24 sentences about Anti-Semitism in the US during the 1940s
|Scooped by Brandon Rowlett|
This is an article about some of the facts and stories I have found about anti-Semitism in the US in the 1940’s before, during, and after World War 2. Anti-Semitism is- The hostility to or prejudice against Jews. “Judaism is based upon the original 613 commandments given by God in the Torah, as well as laws instituted by the rabbis and long-standing customs and focuses on relationships: the relationship between God and mankind, between God and the Jewish people, between the Jewish people and the land of Israel, and between human beings.” (http://www.jewfaq.org/beliefs.htm) Hostility for the Jews did not start in America. Since before the time of Christ, Jews were expelled from Egypt, Rome, and Italy, or were confined to ghettos within the cities. Leaders expressed Anti-Jewish policy’s that persecuted or massacred Jews, in an attempt at forced conversion to Christianity. Pogroms or violent riots aimed at massacre or persecution of an ethnic or religious group, particularly aimed at Jews, in Russia, Poland, and Germany in the late 1800’s and early 1900’s led up to the violent hatred and genocide of the Jews by Adolf Hitler and his Mien Kampf doctrine. The outbreak of World War 2 in 1939, was the beginning of the Holocaust. Jews who were not killed or gassed, were exiled, deported, or escaped to countries such as Switzerland, France, Africa, Great Britain, and America. Escape was difficult under wartime conditions, and many countries did not want to accept refugees. Sympathetic international Jewish organizations and some non-Jewish people provided assistance to the refugees, even at great personal risk.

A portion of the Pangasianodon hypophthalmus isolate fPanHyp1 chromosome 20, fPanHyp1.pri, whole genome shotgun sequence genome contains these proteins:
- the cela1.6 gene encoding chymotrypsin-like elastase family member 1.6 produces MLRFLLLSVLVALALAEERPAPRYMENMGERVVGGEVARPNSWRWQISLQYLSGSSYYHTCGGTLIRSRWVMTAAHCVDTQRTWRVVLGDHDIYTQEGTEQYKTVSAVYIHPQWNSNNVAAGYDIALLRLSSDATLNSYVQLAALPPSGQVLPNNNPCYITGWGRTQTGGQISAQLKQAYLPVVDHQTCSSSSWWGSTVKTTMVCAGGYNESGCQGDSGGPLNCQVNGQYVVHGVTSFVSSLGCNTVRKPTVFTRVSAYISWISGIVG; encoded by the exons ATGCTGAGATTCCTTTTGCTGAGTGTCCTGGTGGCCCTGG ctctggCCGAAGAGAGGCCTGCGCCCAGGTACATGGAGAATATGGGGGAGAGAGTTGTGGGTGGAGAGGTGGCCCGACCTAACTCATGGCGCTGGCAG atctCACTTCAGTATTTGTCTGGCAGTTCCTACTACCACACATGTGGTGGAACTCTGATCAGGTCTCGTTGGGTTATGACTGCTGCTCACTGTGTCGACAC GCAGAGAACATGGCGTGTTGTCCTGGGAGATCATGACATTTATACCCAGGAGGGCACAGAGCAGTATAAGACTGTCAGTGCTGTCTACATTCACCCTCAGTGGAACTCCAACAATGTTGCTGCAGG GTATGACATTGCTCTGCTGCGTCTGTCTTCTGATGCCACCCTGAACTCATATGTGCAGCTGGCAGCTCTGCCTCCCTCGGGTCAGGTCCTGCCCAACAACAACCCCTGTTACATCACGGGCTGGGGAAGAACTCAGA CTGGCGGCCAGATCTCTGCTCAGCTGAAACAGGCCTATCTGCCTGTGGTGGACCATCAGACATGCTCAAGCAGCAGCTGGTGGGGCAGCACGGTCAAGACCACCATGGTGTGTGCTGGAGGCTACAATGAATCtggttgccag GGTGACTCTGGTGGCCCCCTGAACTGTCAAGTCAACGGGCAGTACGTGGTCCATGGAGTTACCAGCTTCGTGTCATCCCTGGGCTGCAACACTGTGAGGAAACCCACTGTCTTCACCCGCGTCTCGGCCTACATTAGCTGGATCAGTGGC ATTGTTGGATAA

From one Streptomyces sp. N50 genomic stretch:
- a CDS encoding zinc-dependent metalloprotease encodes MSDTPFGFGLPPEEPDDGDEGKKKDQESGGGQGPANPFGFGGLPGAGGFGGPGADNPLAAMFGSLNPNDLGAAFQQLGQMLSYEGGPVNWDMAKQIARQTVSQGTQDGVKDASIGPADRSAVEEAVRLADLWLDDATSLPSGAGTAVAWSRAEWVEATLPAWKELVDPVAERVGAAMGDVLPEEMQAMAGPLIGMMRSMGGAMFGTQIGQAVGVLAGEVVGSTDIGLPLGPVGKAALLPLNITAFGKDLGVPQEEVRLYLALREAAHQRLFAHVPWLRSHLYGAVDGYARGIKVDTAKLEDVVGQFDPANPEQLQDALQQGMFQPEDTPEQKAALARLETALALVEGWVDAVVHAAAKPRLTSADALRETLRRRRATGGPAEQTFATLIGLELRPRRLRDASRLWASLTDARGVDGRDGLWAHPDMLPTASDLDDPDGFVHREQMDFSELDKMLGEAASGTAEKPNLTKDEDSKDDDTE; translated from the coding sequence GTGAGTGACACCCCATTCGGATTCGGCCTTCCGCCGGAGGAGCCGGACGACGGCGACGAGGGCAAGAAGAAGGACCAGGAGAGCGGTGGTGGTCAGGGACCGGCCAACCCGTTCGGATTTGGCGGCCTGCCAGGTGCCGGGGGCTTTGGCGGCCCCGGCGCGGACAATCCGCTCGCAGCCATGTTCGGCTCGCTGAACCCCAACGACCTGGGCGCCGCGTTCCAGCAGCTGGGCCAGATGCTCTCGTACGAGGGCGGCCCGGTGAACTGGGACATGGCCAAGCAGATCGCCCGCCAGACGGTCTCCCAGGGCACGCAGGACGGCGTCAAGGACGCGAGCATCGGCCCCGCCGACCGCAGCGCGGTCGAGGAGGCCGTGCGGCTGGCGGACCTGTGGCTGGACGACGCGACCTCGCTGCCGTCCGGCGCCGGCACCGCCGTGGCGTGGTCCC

Spanish European Jews in the late 17th century fled to the America’s to save themselves from the Spanish Inquisition, followed by German Jews in the late 1700’s looking for religious freedoms. Russian Jews made up the last wave of Jewish immigrants to the United States before the Great wars, in the late 1800’s and early 1900’s, settling in the cities. With the assistance of the early Jewish residents, the new immigrants formed close communities based on their religion, and culture. Many Jewish immigrants worked in the trade industries and built businesses and strove to be in the American middle class. Because of the close religious Jewish community, they were reluctant to show sympathetic gestures to other non-Jewish people. Because of the boom in Jewish created businesses they had the money able to make loans to other people of non-Jewish religious beliefs such as the Christians and Catholic, often charging high interest rates even though it was against Jewish beliefs to hold someone accountable for interest. It was partially because of this practice that people who were not Jewish developed animosity for the Jews, and they were perceived as profiteers. This rhetoric that voiced the fears shared by many Americans, was published in a series of articles that later became The International Jew by Henry Ford of the Ford Motor Co. in which he “attributes all evil to Jews or to the Jewish capitalist.” Ford voiced his fears of the Jewish population in literature along with other famous authors such as F. Scott. Fitzgerald and Ernest Hemingway. President Franklin. D. Roosevelt established the war refugee board because of oncoming pressure from cabinet secretary’s to come up with a solution to deal with the influx of refugees during World War 2. One form of Anti-Semitism that was present in the United States was Passive Anti-Semitism, “while many Americans would not physically harm a Jew, they still possessed negative feelings towards them and their kind. This was proven in national public opinion polls taken from the mid 1930’s to the late 1940’s, the results showed that over half the American population saw Jews as greedy and dishonest.” (www.history.ucsb.edu/faculty/marcuse/classes/33d/projects/usholo/ LaurenAntisemPage.htm) “Attitudes and behaviors towards Jewish people are changing” according to surveys by the Anti Defamation League; their survey shows that Anti-Semitism is rejected by a clear majority of Americans with 64% crediting Jews’ cultural contributions to the nation. Modern attitudes towards Jews have been influenced by the formation of Israel as a state, and the potential for an independent Palestinian state to exist without further conflict.